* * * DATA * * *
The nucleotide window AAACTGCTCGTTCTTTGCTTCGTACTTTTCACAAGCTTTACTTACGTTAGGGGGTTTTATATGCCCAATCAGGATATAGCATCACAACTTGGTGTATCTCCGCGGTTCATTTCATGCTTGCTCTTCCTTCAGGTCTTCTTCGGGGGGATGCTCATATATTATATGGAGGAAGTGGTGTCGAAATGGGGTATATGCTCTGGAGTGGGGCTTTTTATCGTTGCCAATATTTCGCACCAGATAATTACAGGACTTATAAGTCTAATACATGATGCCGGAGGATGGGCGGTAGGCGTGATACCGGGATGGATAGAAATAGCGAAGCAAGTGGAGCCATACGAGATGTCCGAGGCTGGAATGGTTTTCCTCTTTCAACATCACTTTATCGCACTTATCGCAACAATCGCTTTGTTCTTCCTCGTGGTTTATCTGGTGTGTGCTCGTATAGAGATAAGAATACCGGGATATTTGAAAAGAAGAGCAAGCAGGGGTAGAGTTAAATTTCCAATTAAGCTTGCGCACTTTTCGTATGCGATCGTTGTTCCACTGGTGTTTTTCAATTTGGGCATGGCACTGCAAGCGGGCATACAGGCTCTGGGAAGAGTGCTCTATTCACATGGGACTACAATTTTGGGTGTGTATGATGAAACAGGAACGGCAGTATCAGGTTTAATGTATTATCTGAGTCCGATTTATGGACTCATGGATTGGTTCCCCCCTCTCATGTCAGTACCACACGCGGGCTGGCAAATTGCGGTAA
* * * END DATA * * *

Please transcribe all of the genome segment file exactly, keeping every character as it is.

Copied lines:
The nucleotide window AAACTGCTCGTTCTTTGCTTCGTACTTTTCACAAGCTTTACTTACGTTAGGGGGTTTTATATGCCCAATCAGGATATAGCATCACAACTTGGTGTATCTCCGCGGTTCATTTCATGCTTGCTCTTCCTTCAGGTCTTCTTCGGGGGGATGCTCATATATTATATGGAGGAAGTGGTGTCGAAATGGGGTATATGCTCTGGAGTGGGGCTTTTTATCGTTGCCAATATTTCGCACCAGATAATTACAGGACTTATAAGTCTAATACATGATGCCGGAGGATGGGCGGTAGGCGTGATACCGGGATGGATAGAAATAGCGAAGCAAGTGGAGCCATACGAGATGTCCGAGGCTGGAATGGTTTTCCTCTTTCAACATCACTTTATCGCACTTATCGCAACAATCGCTTTGTTCTTCCTCGTGGTTTATCTGGTGTGTGCTCGTATAGAGATAAGAATACCGGGATATTTGAAAAGAAGAGCAAGCAGGGGTAGAGTTAAATTTCCAATTAAGCTTGCGCACTTTTCGTATGCGATCGTTGTTCCACTGGTGTTTTTCAATTTGGGCATGGCACTGCAAGCGGGCATACAGGCTCTGGGAAGAGTGCTCTATTCACATGGGACTACAATTTTGGGTGTGTATGATGAAACAGGAACGGCAGTATCAGGTTTAATGTATTATCTGAGTCCGATTTATGGACTCATGGATTGGTTCCCCCCTCTCATGTCAGTACCACACGCGGGCTGGCAAATTGCGGTAA